In September 2005, members of the National Retail Foundation (NRF) met to discuss the importance of retail stores reporting a boost in online shopping on the Monday following Thanksgiving. In fact, 77% of online retailers were reporting a sales increase on that day, according to a 2005 study. NRF members discussed ways to market the spike in activity and coined the term "Cyber Monday."
In hindsight, the creation of Cyber Monday is not that revolutionary. Of course, the reason why online numbers spiked on the Monday following Thanksgiving had something to do with shopping, given that Black Friday had become the unofficial start of the holiday season.
But the results are significant: With $733 million in sales, this year's Cyber Monday is the most successful single day of online retail, though experts expect some days in December to top $800 million.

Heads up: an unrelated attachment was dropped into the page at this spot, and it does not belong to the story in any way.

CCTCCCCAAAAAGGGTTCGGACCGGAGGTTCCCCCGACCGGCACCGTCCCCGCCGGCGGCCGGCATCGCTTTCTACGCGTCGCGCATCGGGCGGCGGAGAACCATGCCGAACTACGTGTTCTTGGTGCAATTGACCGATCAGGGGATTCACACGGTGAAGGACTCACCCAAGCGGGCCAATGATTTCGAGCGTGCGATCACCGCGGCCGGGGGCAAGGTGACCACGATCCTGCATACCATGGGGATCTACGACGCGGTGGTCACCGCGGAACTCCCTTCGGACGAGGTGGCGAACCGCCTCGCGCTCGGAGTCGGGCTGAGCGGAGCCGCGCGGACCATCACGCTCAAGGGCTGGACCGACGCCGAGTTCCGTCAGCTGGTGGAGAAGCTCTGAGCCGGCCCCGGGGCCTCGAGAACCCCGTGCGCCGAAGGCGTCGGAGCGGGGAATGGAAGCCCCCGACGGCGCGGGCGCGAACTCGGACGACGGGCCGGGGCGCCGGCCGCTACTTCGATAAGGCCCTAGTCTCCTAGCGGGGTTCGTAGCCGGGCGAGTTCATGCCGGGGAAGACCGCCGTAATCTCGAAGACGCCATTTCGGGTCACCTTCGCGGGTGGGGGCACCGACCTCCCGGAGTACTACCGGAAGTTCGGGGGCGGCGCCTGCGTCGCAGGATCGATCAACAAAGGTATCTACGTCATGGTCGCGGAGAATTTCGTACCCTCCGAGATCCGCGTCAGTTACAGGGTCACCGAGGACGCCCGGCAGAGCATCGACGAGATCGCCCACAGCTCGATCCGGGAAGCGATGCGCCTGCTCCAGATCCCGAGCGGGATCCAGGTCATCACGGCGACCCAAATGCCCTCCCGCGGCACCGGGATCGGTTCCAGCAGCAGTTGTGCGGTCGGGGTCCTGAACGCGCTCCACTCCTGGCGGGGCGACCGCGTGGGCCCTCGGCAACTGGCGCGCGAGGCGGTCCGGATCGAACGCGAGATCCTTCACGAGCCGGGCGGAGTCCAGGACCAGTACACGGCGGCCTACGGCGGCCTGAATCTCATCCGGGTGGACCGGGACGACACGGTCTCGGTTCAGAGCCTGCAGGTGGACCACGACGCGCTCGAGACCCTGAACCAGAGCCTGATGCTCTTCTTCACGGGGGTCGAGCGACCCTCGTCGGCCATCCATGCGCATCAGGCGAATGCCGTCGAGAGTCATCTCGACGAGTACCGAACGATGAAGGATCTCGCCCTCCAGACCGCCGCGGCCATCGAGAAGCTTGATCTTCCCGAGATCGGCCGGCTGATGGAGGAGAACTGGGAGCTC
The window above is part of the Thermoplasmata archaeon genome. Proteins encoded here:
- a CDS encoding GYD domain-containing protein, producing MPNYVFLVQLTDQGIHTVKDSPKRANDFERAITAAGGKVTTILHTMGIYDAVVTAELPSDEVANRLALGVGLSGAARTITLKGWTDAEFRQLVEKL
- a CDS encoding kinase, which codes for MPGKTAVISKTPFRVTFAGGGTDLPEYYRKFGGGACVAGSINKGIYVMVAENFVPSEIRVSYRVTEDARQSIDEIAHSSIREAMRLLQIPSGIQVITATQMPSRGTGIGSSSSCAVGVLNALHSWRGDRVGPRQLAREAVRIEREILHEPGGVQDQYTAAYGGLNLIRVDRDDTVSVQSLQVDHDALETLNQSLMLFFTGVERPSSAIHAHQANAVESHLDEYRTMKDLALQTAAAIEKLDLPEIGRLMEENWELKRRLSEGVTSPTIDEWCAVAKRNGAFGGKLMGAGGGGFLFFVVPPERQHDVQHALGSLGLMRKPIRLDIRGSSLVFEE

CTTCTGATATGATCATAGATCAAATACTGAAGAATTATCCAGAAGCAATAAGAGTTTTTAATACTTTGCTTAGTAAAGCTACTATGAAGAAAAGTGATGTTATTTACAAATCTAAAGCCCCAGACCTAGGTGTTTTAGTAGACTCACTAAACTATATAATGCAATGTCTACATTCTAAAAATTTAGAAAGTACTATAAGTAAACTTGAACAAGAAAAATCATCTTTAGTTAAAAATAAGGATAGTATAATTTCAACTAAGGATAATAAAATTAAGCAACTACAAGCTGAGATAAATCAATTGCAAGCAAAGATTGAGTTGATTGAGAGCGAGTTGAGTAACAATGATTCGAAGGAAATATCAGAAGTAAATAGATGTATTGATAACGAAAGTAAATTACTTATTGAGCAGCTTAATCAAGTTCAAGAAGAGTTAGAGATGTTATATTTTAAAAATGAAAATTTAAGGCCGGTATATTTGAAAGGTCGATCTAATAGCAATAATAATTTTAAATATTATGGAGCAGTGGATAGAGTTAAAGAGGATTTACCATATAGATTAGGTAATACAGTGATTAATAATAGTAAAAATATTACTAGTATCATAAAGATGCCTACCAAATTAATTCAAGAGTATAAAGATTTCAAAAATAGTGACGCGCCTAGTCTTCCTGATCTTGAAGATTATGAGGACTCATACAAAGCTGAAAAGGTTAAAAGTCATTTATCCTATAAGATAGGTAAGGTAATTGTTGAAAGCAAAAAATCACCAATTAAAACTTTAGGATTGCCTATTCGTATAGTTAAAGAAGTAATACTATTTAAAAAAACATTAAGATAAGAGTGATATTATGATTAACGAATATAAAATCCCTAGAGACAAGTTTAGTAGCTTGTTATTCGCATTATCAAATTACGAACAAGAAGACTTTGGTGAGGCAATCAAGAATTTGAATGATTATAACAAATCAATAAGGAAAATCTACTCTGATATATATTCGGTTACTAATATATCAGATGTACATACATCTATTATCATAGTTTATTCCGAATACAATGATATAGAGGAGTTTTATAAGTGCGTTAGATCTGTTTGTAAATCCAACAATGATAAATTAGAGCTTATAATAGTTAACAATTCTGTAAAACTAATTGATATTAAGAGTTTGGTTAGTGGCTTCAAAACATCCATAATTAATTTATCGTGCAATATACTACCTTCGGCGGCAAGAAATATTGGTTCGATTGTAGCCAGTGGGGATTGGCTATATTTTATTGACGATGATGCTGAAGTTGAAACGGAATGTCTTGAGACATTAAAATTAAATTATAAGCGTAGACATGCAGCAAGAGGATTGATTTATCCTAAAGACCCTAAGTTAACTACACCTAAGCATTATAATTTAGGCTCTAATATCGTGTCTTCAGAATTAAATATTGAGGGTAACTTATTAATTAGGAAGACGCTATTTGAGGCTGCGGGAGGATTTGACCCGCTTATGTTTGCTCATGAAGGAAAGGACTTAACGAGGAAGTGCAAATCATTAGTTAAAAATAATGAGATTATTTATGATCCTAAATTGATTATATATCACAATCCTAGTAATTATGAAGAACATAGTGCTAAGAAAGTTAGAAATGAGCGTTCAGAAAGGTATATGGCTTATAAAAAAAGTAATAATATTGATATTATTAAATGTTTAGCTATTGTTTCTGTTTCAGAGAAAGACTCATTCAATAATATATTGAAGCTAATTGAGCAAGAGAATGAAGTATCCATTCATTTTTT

What is also significant is that Cyber Monday was born because the NRF's adherence to measurement helped create a viable space for marketers and brands.
Measurement is a balance of science and art, where numbers don't tell the whole story. When corporations gingerly - then full-force - entered virtual world Second Life, they did so because the registered users - and anecdotes given about time spent in-world - positioned it as an untapped market for brand incursion.
But poor traffic (highlighted by real-world media pieces on barren storefronts) and undesired visitors (in the form of avatar-driven corporate sabotage) have exposed Second Life as place likely unfit for most brands.
When the term Cyber Monday was first bandied about in blogs and print media, skeptics abounded. Three years in, the day's increased revenues seem to signify a real shift in consumer behavior. You can mock ideas, but there is less for skeptics to say when they are confronted with numbers.